We caught up with survival expert and host of SOS: How to Survive Creek Stewart to ask him some questions about wilderness survival. We covered topics from who he’d want to have with him in a survival scenario to staying protected from dangerous weather elements. Take a look below!
If you were in a real survival situation, who is the one person you would want by your side and why?
Hmm, that’s interesting. Rather than a specific person, I’ll identify the qualities of that person. I need them to be super positive, like their number one skill in life needs to be positivity. Number two I would really like for that person to be flexible, because one thing’s for sure is if you’re in a survival scenario, things are not going to go as planned. Flexibility is key. Finally, creativity goes a long way, because your number one survival skill is innovation. You HAVE to be able to use what you have to get what you need.
You’ve mentioned many times how important it is to remain calm in order react to a disaster situation with a clear mind. How do you take a step back and reset when you feel panic start to creep in?
I wish there was a scientific answer to this question, like some sort of ‘aha!’ answer that could work for everyone. I’ve determined the key to staying calm is breathing. Almost like you would do before a yoga exercise, as corny as that sounds. Being able to take the time to take long, deep breaths for a couple of minutes will go a long way in quelling that overwhelming sensation of panic.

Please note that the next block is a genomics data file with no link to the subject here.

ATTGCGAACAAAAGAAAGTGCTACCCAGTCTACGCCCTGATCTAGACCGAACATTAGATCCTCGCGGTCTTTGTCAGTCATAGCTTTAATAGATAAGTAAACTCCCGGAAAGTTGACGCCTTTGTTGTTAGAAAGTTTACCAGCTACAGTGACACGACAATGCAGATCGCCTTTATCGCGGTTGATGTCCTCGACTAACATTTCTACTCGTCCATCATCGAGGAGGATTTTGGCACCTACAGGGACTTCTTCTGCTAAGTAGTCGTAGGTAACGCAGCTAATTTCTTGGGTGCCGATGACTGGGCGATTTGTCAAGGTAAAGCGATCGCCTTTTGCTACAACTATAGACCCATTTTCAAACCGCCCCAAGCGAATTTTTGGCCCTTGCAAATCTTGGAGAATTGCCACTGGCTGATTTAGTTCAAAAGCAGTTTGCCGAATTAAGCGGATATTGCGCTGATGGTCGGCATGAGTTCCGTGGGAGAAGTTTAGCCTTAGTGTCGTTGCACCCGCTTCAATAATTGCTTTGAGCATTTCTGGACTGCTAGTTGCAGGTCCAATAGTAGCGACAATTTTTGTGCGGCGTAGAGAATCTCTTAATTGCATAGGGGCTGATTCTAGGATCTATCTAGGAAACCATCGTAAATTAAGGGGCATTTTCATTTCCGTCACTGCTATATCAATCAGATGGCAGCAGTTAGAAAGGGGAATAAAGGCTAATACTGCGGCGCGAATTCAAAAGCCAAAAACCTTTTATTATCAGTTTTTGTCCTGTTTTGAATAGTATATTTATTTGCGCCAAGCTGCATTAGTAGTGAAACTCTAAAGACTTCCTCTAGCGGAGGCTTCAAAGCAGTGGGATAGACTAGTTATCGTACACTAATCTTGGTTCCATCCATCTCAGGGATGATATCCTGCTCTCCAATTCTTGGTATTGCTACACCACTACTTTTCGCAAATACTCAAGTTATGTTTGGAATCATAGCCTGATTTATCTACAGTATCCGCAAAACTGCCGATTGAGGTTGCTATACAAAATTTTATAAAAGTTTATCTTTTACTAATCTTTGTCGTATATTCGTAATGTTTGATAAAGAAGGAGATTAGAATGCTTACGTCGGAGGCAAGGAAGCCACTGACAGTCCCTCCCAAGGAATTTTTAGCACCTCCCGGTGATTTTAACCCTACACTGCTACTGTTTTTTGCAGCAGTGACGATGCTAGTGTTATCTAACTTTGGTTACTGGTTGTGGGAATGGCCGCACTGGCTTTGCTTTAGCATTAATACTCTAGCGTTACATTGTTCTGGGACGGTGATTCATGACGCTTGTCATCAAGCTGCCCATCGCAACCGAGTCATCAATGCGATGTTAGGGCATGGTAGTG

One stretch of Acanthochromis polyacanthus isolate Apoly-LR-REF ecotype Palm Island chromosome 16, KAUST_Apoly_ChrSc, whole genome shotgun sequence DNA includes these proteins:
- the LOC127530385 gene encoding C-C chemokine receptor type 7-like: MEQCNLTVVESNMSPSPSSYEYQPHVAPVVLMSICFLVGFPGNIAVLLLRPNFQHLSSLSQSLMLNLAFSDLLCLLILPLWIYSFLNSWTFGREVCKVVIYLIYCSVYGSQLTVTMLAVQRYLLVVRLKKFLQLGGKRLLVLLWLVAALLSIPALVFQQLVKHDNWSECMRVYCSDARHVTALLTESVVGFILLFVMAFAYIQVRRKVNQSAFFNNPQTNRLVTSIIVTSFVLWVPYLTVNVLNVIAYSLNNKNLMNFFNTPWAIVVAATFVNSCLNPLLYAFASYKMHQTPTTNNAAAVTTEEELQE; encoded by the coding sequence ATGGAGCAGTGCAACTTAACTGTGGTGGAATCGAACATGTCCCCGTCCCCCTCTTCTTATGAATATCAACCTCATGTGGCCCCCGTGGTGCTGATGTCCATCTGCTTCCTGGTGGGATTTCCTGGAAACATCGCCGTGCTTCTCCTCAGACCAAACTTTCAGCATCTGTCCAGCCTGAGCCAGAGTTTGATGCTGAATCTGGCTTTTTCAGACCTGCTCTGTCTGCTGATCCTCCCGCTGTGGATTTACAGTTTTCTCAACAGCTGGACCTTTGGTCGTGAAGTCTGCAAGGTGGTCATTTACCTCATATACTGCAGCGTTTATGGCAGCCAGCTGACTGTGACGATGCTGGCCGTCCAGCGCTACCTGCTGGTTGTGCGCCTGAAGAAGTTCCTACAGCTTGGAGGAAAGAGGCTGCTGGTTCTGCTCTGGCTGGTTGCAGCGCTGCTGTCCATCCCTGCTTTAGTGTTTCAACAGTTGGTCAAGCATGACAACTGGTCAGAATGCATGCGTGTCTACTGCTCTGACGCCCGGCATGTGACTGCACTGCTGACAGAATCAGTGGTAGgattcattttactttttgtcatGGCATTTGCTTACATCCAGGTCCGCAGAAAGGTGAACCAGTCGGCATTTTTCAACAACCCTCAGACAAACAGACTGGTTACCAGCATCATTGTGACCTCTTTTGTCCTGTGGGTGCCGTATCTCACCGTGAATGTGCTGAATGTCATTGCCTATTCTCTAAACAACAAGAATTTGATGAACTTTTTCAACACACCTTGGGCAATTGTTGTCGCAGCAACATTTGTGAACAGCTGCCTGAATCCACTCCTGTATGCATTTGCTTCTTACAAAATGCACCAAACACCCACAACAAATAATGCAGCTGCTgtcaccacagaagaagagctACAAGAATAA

If you are camping in the woods and wake up to a lightning storm, what should you do?
You want to head somewhere low, not around any big trees. Lightning typically, not always but typically, strikes the tallest thing in the area, so you want to go to low ground where there is mid-sized brush away from trees. If you can start to feel signs of lightning, like your hair starting to stand or how you feel when you go down a slide with electricity building around you, you want to crouch on the balls of your feet. You need to limit the amount of your body that’s in contact with the ground, because if lightning strikes the ground it can go up through your body.
How do you know which wood is good wood to use when starting a fire?
Pretty much all wood is flammable, but if you’re in inclement conditions, you want to cut it up and get to the inside of it. Even in rain and snow, the inside of wood is typically dry.
Tick and mosquito-borne diseases can be hazardous. How do you prevent insect bites, especially since you spend so much time outdoors?
Three ways. 1) I almost always wear long sleeves and long pants. I’ll oftentimes also wear a mosquito head net. Those are my preferred ways of keeping bugs away. 2) If I know I’ll be outside for a long time, I’ll spray my clothes with permethrin. It’s a pre-treatment option you put on clothing, not skin, made by Sawyer Products. 3) If I have to put something on my skin, I use a product called Controlled Release Insect Repellent by the same company, Sawyer Products.
Check your local listings to see SOS: How to Survive on The Weather Channel.